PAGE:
Reading list

The Penguin team pick their favourite books of 2016

2016 has been a year of brilliant debuts from newcomers and triumphant returns from established literary greats. Here, we choose some of the titles that have really excited us (so far…)


Fates and Furies by Lauren Groff

Lauren Groff’s rich and vivid narrative chronicles the lives of Lotto and Mathilde, a young pair who meet and marry in a whirlwind. This is not a tale of romance, however, as with each chapter Groff dissipates the rose-tinted mist around their marriage to reveal secrets, treachery and the effects of human impulse. The development of the protagonists in this book is most striking, and Groff’s brilliant wordsmithery carries this from start to finish.

Chosen by Miranda Freeman, Digital


When Breath Becomes Air by Paul Kalanithi

Neurosurgeon, literature lover, philosophical thinker, terminal cancer patient. Paul Kalanithi’s unique view of life is only afforded by his deeply tragic circumstances. On the brink of qualifying as one of America’s most promising neurosurgeons, he’s diagnosed with terminal lung cancer. This isn’t a maudlin read: it brims with life as he shifts from doctor to patient, from learning his life’s craft to learning to die. His words are incredibly intimate, illuminating and linger beyond the last page. 

Chosen by Caroline Maddison, Marketing


The Comet Seekers by Helen Sedgwick

If you enjoy stories about love and family, specifically in a star-filled, ghost-inhabited universe, then this is the book for you. The Comet Seekers follows Roisin who dedicates her life to understanding the universe, and François who is haunted by the ghosts of her ancestors, and as we travel between their stories we delve into the feelings of loss and love that drive both of them. It’s both gripping and poignant, and if you're a fan of books like The Time Traveler’s Wife and One Day then you’ll love this. 

Chosen by Sarah McKenna, Digital


Autumn by Ali Smith

Ali Smith is brilliant. As always, her writing is accessible without scrimping on intelligence and I found this story particularly moving. 

Chosen by Bex Dawkins, Campaigns


Bit Rot by Douglas Coupland

A fantastic collection of mostly new, but some older, short stories and essays from one of the most interesting and imaginative authors around.

Chosen by Adrian Cecil, Video


Nina Is Not Ok by Shappi Khorsandi

This is the gritty story of teenager Nina’s struggle with alcoholism, which began after something terrible happened to her during a night that she can’t quite piece together. This honest coming-of-age story is accompanied by excellent (and often hilarious) teenage dialogue. Nina Is Not OK is heartfelt and real, a story of friendship and family, but also of heartbreak and desperation. It’s one that you won’t be able to put down and be careful not to miss your stop on your way to school or work.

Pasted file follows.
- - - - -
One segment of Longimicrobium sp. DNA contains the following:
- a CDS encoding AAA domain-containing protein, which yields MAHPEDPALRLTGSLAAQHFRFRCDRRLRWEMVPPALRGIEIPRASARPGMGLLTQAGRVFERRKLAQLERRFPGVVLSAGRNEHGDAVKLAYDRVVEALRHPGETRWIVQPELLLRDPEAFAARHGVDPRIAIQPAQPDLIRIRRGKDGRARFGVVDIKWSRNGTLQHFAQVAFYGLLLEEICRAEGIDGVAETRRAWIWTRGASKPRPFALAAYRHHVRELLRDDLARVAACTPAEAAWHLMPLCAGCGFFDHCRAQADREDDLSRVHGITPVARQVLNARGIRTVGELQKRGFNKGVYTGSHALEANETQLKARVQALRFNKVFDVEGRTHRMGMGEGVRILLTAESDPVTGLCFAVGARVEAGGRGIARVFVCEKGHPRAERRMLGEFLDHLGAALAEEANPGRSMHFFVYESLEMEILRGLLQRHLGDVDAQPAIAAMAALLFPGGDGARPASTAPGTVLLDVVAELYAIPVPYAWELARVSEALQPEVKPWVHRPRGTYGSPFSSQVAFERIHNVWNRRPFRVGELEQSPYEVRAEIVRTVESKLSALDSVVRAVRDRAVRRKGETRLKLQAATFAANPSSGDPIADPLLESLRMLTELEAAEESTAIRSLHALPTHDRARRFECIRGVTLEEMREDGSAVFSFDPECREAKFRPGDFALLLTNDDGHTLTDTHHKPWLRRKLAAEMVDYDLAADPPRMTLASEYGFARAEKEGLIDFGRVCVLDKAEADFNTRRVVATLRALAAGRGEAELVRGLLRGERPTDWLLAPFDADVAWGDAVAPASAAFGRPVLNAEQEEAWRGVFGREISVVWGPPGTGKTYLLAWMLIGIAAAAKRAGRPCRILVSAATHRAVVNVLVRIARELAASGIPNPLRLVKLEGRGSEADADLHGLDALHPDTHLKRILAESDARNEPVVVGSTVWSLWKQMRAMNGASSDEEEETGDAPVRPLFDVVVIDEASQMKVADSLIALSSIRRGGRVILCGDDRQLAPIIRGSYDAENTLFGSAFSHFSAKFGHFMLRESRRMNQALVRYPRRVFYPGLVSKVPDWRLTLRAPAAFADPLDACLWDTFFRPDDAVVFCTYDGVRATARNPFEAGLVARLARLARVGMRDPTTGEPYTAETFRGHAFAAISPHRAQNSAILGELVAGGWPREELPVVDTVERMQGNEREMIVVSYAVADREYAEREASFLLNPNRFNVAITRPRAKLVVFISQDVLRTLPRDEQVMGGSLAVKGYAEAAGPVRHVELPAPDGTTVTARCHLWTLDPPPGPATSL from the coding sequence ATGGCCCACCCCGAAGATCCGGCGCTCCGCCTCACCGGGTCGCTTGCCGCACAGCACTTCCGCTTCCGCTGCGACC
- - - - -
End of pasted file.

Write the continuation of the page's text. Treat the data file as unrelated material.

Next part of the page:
Chosen by Sanne Vliegenthart, Marketing


Madonna in a Fur Coat by Sabahattin Ali

Madonna in a Fur Coat – a slip of a book set in decadent 1920s Berlin – explores the secret inner life of a middle-aged man who proves that people aren’t always what they seem. Filled with young love, yearning and melancholy, it won’t take longer than an afternoon to read, and though short, this beautiful book will leave a lasting impression. Although Madonna in a Fur Coat is a Turkish classic that has remained at the top of their bestseller chart in recent years, this is its first translation into English. As with Paul Kalanithi’s astonishing book, When Breath Becomes Air, this book will leave you thinking about it long after you finish reading.

Chosen by Indira Birnie, Marketing


The Girls by Emma Cline

This is the kind of book that takes you under, drags you along with its current and spits you back out again, leaving you dazed and uncertain – much like Evie herself. Set under the blazing sun of 1960s California, Evie Boyd is lonely, listless and bored, until she sees The Girls, and her mundane life takes a dark and unsettling turn. The writing is extraordinary and the story tackles the simmering notions of obsession and desire with masterful clarity. It’s a book that lodges itself firmly in the memory, and makes Emma Cline an author to watch. 

Chosen by Claire Davis, Marketing


Fen by Daisy Johnson

As anybody who reads short story collections will know, it’s difficult to find one in which you love every single story – usually only a couple really stand out. Fen is exceptional in the way that each and every strange and twisting story is a delight. Dark and magical, Johnson’s stories tell of girls transforming into eels and foxes harbouring the souls of the dead – and they’re completely believable. It’s magic without whimsy: these stories bite back, making them all the more delicious.

Chosen by Savannah McGowan, Marketing